Spotlight on Nutrition and Physical Activity Grantees

The following are some of the nutrition and physical activity investigators currently being funded by the American Cancer Society who are working to find the answers that will save more lives and better prevent, treat, and manage cancer.

Genevieve Dunton, PhD, MPH, University of Southern California

Dunton is studying how people’s thoughts, moods, stress levels, and physiological sensations – such as pain, fatigue, and illness – influence their decisions to participate in physical activities during the day. Dunton is also looking at how neighborhood characteristics impact these behaviors. She plans to use the findings to inform the development of mobile device-based programs for promoting multiple short bouts of physical activity across the day.

Niyati Parekh, PhD, New York University

Parekh is studying the relationship between obesity and cancer by looking at the role excess blood insulin – a common issue among the obese – plays in the development and growth of cancer cells. Specifically, Parekh is investigating the connection between diets high in refined carbohydrates including sugars, white flour, and refined grains and the amount of insulin in a person’s blood stream. She hopes the results of the research will provide insights into how to best target the prevention of obesity-related cancers.

Larisa Nonn, PhD, University of Illinois

Nonn is investigating the role vitamin D plays in prostate cancer. Specifically, Nonn – using methods unique to her lab – is studying whether vitamin D can be used to alter the levels of a certain type of molecule associated with the development and progression of prostate cancer. Her findings could help open the door for new vitamin D targeted treatments. This is particularly important in prostate cancer as many elderly men – the group at highest risk – are deficient in vitamin D.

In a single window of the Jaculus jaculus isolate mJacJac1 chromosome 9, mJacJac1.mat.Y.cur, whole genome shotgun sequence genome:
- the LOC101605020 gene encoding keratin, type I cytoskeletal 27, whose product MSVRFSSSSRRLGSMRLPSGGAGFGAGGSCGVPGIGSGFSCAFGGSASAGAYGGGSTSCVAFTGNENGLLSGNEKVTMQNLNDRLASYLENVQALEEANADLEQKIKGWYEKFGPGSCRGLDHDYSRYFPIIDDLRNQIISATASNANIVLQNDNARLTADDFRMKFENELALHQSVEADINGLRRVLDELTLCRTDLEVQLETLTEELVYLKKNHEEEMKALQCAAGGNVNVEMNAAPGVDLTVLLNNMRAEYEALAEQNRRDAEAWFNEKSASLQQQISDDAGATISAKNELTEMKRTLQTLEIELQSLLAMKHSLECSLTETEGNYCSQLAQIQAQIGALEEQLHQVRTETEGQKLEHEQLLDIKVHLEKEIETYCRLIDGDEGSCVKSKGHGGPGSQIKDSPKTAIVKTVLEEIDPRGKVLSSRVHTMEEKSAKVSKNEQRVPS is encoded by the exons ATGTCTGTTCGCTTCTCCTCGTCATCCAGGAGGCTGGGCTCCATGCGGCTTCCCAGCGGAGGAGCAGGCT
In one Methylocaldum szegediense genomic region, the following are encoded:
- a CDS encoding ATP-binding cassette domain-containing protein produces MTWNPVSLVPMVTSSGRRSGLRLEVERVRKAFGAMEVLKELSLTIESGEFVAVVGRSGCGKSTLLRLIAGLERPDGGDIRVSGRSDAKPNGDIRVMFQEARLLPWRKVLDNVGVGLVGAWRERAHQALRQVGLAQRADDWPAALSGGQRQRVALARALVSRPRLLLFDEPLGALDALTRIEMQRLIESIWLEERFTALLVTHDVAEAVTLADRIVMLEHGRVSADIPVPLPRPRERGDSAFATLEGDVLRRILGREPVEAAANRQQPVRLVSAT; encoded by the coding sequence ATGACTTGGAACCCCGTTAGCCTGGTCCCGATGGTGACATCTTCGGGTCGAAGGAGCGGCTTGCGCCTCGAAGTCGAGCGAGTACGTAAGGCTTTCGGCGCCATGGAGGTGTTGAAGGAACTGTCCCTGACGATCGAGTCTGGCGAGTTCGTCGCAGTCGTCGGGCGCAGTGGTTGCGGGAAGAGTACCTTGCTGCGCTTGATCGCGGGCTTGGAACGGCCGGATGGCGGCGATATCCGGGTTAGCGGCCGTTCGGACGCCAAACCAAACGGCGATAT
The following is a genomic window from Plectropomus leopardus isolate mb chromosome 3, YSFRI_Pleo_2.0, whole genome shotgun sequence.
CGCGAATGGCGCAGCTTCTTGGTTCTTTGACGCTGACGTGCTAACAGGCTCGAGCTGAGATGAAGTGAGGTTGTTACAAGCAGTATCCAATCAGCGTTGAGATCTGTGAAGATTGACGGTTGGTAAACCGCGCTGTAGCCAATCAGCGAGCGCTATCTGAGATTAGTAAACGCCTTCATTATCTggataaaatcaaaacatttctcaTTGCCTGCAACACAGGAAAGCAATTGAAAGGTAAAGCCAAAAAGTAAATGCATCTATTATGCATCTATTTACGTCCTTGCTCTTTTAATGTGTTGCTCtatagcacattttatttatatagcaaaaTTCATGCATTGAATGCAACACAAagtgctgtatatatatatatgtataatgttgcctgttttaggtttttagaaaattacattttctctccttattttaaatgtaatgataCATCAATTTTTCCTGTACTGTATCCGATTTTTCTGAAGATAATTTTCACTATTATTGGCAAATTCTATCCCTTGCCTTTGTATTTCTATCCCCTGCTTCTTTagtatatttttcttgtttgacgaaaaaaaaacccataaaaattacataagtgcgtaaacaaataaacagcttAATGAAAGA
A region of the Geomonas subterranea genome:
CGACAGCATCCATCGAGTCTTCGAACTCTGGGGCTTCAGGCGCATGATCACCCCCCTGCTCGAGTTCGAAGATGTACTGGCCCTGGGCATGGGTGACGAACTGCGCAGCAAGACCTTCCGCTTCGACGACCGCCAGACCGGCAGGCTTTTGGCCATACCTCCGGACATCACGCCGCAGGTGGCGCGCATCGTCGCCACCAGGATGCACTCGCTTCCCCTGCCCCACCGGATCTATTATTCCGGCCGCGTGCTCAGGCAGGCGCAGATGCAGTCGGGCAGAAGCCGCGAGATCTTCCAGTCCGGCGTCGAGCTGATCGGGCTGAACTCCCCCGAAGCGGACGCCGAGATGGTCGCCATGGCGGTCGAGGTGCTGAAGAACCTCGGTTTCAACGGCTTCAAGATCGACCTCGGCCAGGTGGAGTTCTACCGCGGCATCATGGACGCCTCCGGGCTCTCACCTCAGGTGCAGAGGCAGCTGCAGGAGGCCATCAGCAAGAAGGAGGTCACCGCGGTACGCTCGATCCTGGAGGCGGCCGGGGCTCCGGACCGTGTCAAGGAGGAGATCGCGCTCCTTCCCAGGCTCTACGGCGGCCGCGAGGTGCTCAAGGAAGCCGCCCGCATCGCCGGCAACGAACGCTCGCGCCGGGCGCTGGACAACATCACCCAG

Jeremy Johnson, PharmD, PhD, University of Illinois

Johnson is studying whether the chemical carnosol, found in herbs such as rosemary and sage, can play a role in decreasing the incidence of prostate cancer. Johnson’s research lab has previously found that carnosol disrupts estrogen and testosterone – both of which are linked to the development and progression of prostate cancer. He is now studying if carnosol can be used in the prevention and/or treatment of prostate cancer.

Marcia C. Haigis, PhD, Harvard Medical School

Haigis is studying how cancer cells use sugar and various nutrients to make energy. When a cell becomes cancerous it undergoes a shift in how it uses sugar and nutrients. For example, cancer cells use more glucose (sugar) than normal cells do. Haigis is exploring what causes this change in cancer cells. She thinks it has something to do with a particular enzyme, called SIRT3. Hagis believes that a better understanding of SIRT3 could lead to insights into new ways to protect against the development of cancer.

From Our Researchers

The American Cancer Society employs a staff of full-time researchers who relentlessly pursue the answers that help us understand the relationship between nutrition and physical activity and cancer.